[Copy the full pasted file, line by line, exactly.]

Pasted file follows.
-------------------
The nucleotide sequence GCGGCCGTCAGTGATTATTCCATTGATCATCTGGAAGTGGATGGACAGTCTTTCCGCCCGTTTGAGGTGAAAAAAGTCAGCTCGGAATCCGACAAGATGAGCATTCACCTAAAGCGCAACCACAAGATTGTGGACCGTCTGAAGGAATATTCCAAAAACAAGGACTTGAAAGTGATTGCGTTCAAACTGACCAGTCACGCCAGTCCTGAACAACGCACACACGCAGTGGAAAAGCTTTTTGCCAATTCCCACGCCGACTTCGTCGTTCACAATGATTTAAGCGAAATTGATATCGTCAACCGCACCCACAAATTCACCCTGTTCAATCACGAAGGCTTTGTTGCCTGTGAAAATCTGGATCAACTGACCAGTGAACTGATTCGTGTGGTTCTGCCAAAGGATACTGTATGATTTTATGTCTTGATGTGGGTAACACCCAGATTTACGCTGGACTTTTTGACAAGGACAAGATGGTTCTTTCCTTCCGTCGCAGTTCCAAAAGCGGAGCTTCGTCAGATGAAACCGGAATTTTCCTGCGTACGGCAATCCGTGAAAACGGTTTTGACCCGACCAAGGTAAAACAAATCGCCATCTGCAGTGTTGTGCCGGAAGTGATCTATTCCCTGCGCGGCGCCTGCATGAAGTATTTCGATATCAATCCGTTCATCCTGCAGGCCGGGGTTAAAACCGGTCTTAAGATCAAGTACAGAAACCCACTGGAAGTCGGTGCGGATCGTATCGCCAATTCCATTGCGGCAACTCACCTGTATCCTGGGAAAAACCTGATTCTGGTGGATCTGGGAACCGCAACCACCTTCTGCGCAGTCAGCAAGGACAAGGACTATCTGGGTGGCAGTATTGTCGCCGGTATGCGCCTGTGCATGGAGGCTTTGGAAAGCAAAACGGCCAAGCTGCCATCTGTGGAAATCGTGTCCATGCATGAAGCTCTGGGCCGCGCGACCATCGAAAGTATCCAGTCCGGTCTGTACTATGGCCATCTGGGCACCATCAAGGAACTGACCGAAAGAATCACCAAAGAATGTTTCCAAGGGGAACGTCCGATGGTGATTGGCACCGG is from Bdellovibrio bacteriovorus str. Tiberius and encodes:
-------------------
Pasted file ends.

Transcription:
The nucleotide sequence GCGGCCGTCAGTGATTATTCCATTGATCATCTGGAAGTGGATGGACAGTCTTTCCGCCCGTTTGAGGTGAAAAAAGTCAGCTCGGAATCCGACAAGATGAGCATTCACCTAAAGCGCAACCACAAGATTGTGGACCGTCTGAAGGAATATTCCAAAAACAAGGACTTGAAAGTGATTGCGTTCAAACTGACCAGTCACGCCAGTCCTGAACAACGCACACACGCAGTGGAAAAGCTTTTTGCCAATTCCCACGCCGACTTCGTCGTTCACAATGATTTAAGCGAAATTGATATCGTCAACCGCACCCACAAATTCACCCTGTTCAATCACGAAGGCTTTGTTGCCTGTGAAAATCTGGATCAACTGACCAGTGAACTGATTCGTGTGGTTCTGCCAAAGGATACTGTATGATTTTATGTCTTGATGTGGGTAACACCCAGATTTACGCTGGACTTTTTGACAAGGACAAGATGGTTCTTTCCTTCCGTCGCAGTTCCAAAAGCGGAGCTTCGTCAGATGAAACCGGAATTTTCCTGCGTACGGCAATCCGTGAAAACGGTTTTGACCCGACCAAGGTAAAACAAATCGCCATCTGCAGTGTTGTGCCGGAAGTGATCTATTCCCTGCGCGGCGCCTGCATGAAGTATTTCGATATCAATCCGTTCATCCTGCAGGCCGGGGTTAAAACCGGTCTTAAGATCAAGTACAGAAACCCACTGGAAGTCGGTGCGGATCGTATCGCCAATTCCATTGCGGCAACTCACCTGTATCCTGGGAAAAACCTGATTCTGGTGGATCTGGGAACCGCAACCACCTTCTGCGCAGTCAGCAAGGACAAGGACTATCTGGGTGGCAGTATTGTCGCCGGTATGCGCCTGTGCATGGAGGCTTTGGAAAGCAAAACGGCCAAGCTGCCATCTGTGGAAATCGTGTCCATGCATGAAGCTCTGGGCCGCGCGACCATCGAAAGTATCCAGTCCGGTCTGTACTATGGCCATCTGGGCACCATCAAGGAACTGACCGAAAGAATCACCAAAGAATGTTTCCAAGGGGAACGTCCGATGGTGATTGGCACCGG is from Bdellovibrio bacteriovorus str. Tiberius and encodes: